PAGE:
Yea, that's an appropriate response. It's a game u have zero control over. Go get a hobby.
D-Will on trading block?
Posted 27 October 2012 - 10:02 PM
Posted 28 October 2012 - 04:59 AM
Another year we can't cut Deangelo Williams...
Posted 28 October 2012 - 08:17 AM
Posted 28 October 2012 - 08:42 AM
Thanks for your effort in trying to clear things up, I did not have clue how it worked before.
I am not arguing that I know this shitt 100%. That being said the way I understand it, is yes he signed a 16 million dollar signing bonus. We paid it up front. However the cap hit for that signing bonus was spread over 5 years.
16 million divided by 5 = 3.2 million. In 11 3.2 of the 16 came off, this year another 3.2 came off.
so 3.2 x 2 = 6.4 million. Thats the number that has his hit our cap so far. So 16 million had to hit the cap, so far only 6.4 has, leaving us on the hook for 9.4 million more.
Heres a couple exceprts from askthecommish.com
That's cheating! How can you have a real salary cap if all you have to do is give a player a signing bonus to get around it?
Answer: Now we come to the tricky part. The signing bonus IS part of the player's salary. So it counts against the cap. When determining team and player salary, the signing bonus will be prorated over the length of the contract.
For example, if a player signs a four-year deal with a $1 million signing bonus, $250,000 of that bonus will count toward team salary for each contract year ($1 million divided evenly over the four-year contract is $250,000 per year). If a team releases a player, the unamoratized bonus money (the remaining prorated bonus money) counts immediately against the cap.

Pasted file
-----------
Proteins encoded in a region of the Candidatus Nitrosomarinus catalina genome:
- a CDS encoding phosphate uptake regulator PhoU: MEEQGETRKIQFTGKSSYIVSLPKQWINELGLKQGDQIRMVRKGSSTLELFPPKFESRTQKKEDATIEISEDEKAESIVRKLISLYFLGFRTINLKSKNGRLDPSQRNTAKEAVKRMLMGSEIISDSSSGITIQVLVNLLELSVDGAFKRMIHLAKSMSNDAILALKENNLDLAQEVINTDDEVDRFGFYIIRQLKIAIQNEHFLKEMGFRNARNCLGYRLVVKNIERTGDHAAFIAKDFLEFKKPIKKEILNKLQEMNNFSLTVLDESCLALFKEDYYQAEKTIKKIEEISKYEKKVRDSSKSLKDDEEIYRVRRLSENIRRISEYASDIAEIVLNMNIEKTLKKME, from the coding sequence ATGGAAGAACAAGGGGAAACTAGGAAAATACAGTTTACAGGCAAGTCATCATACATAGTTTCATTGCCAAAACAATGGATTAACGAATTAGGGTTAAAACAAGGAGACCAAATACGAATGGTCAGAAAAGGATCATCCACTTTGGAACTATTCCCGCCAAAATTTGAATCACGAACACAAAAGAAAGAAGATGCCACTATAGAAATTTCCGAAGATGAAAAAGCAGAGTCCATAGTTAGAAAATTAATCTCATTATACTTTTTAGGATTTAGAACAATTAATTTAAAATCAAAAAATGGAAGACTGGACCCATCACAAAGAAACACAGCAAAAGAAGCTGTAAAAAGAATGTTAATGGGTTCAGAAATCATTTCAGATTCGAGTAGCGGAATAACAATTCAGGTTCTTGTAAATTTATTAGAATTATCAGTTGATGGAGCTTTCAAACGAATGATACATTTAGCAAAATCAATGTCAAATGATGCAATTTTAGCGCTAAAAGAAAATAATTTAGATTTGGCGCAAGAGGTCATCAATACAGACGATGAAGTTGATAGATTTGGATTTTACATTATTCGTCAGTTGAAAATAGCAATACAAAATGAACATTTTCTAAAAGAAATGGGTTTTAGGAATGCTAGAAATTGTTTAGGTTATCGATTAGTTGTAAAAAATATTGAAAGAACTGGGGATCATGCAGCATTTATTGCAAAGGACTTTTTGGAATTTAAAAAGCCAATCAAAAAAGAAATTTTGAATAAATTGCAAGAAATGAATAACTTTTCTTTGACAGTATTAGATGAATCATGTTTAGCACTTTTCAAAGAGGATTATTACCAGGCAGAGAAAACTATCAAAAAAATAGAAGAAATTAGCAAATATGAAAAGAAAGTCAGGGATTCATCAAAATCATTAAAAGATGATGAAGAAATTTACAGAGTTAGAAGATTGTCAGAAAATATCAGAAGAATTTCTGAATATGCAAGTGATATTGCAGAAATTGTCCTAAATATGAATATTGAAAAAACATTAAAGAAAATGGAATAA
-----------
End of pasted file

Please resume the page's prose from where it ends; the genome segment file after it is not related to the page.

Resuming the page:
In our example above, if the player is released after Year 1, the remaining $750,000 (the prorated signing bonus money for years 2-4) counts against the cap in Year 2 -- even though the player is no longer on the team's roster.
What happens if a player is traded or retires?
Answer: We already know that if a player is waived on or before June 1, the remaining signing bonus that has not been included in salary “accelerates” and is included in that year’s team salary. Acceleration also occurs when a player is traded or waived and picked up by another team. The new team is not responsible for any of the original signing bonus. The team that waived or traded the player is responsible for the accelerated signing bonus (in the same manner as described above)."
So this pretty much means that the only way to deal DWill is to ship a package deal with him and another player with at least $5M left on his contract this year (and no signing bonus left to pay). And that is for picks as we would have no way to fit any new player under the cap.
So with Gamble in IR I guess that leaves Gross is some time of hockey type rental deal. But I seriosly doubt we would have any takers as we would have to ask for at least a 1st to replace Gross.
Posted 28 October 2012 - 09:25 AM
Posted 28 October 2012 - 09:26 AM
Posted 28 October 2012 - 09:58 AM
Posted 28 October 2012 - 10:00 AM
Posted 28 October 2012 - 10:03 AM
Posted 28 October 2012 - 10:37 AM
According to Florio the cap space available at the start of the year was 5.3 million.
Trading Williams would create in the very least a 9.6 acceleration into the 2012 cap,
So that extra space would have to be created somewhere.
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